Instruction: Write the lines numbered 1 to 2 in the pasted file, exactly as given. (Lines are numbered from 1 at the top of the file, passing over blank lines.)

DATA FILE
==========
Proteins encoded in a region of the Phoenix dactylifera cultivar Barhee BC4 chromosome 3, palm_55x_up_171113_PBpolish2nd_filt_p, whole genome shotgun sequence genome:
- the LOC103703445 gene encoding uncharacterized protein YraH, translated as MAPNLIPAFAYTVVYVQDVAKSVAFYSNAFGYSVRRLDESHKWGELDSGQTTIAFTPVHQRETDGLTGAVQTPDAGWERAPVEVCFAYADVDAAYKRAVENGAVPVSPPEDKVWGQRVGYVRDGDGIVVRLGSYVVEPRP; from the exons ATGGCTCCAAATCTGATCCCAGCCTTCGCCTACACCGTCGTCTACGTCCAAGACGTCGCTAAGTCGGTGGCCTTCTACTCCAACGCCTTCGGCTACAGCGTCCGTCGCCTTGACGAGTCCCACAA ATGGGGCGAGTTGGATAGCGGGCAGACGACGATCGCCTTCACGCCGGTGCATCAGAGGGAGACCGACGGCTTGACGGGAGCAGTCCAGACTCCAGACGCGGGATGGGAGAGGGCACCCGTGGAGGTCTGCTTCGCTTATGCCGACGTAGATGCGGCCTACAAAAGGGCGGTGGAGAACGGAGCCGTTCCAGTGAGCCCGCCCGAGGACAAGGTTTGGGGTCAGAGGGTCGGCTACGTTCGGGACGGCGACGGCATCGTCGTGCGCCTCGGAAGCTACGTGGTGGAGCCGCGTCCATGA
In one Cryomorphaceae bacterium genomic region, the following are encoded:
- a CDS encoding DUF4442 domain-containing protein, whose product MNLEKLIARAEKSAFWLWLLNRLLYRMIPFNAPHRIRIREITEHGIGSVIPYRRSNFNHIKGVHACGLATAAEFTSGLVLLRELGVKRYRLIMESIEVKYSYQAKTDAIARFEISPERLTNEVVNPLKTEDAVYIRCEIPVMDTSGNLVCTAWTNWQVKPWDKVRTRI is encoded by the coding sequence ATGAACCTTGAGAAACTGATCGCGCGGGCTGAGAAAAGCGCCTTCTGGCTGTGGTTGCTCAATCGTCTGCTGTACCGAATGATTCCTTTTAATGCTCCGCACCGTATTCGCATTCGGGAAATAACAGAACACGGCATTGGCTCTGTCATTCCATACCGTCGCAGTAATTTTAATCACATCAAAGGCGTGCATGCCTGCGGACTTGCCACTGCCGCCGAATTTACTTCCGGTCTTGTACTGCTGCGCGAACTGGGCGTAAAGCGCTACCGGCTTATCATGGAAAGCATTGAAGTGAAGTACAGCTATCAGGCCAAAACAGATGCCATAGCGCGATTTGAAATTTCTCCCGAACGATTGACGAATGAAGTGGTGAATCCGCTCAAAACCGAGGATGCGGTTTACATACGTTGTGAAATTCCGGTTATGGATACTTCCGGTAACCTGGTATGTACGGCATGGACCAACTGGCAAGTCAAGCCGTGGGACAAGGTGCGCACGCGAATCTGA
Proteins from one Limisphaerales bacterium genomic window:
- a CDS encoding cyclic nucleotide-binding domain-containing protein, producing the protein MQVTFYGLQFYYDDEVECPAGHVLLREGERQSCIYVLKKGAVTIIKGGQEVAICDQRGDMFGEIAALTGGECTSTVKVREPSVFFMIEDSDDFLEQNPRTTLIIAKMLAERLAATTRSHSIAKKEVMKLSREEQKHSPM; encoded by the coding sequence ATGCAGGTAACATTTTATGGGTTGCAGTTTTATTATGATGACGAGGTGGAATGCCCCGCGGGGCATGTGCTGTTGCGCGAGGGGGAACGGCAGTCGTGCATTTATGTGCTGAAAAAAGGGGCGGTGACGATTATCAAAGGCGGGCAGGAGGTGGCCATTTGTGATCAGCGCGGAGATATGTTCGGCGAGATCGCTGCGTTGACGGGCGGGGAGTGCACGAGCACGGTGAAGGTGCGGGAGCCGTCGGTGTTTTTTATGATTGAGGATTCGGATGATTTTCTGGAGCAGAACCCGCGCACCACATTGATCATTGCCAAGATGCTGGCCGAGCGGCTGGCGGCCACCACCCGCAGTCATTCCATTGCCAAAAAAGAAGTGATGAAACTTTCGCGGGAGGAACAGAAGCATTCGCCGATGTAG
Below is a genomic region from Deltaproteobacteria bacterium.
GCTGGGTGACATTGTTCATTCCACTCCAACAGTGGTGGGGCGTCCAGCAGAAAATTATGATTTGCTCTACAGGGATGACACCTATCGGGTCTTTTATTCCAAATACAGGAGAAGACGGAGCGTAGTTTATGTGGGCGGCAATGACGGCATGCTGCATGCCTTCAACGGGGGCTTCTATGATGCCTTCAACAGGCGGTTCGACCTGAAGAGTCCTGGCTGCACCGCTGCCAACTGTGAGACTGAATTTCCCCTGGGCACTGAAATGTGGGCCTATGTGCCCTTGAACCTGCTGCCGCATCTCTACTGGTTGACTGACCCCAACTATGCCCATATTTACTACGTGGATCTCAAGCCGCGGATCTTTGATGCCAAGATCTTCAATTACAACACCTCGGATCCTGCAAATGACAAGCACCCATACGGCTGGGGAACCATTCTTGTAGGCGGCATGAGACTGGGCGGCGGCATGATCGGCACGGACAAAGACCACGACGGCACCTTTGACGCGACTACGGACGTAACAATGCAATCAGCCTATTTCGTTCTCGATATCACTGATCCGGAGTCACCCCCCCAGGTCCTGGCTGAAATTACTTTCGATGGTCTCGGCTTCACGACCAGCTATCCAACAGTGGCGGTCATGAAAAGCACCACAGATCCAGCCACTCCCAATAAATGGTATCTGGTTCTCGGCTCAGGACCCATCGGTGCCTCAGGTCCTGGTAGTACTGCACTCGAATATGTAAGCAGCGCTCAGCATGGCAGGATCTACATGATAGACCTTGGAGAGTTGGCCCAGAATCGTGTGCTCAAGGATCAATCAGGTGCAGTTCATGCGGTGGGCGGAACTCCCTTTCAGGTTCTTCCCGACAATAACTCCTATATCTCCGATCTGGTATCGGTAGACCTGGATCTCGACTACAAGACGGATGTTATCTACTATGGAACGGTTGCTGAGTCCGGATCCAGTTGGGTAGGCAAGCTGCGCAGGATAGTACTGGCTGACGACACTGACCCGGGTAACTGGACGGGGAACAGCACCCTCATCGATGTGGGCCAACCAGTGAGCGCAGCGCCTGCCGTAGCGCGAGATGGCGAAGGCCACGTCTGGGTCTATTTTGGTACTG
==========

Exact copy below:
Proteins encoded in a region of the Phoenix dactylifera cultivar Barhee BC4 chromosome 3, palm_55x_up_171113_PBpolish2nd_filt_p, whole genome shotgun sequence genome:
- the LOC103703445 gene encoding uncharacterized protein YraH, translated as MAPNLIPAFAYTVVYVQDVAKSVAFYSNAFGYSVRRLDESHKWGELDSGQTTIAFTPVHQRETDGLTGAVQTPDAGWERAPVEVCFAYADVDAAYKRAVENGAVPVSPPEDKVWGQRVGYVRDGDGIVVRLGSYVVEPRP; from the exons ATGGCTCCAAATCTGATCCCAGCCTTCGCCTACACCGTCGTCTACGTCCAAGACGTCGCTAAGTCGGTGGCCTTCTACTCCAACGCCTTCGGCTACAGCGTCCGTCGCCTTGACGAGTCCCACAA ATGGGGCGAGTTGGATAGCGGGCAGACGACGATCGCCTTCACGCCGGTGCATCAGAGGGAGACCGACGGCTTGACGGGAGCAGTCCAGACTCCAGACGCGGGATGGGAGAGGGCACCCGTGGAGGTCTGCTTCGCTTATGCCGACGTAGATGCGGCCTACAAAAGGGCGGTGGAGAACGGAGCCGTTCCAGTGAGCCCGCCCGAGGACAAGGTTTGGGGTCAGAGGGTCGGCTACGTTCGGGACGGCGACGGCATCGTCGTGCGCCTCGGAAGCTACGTGGTGGAGCCGCGTCCATGA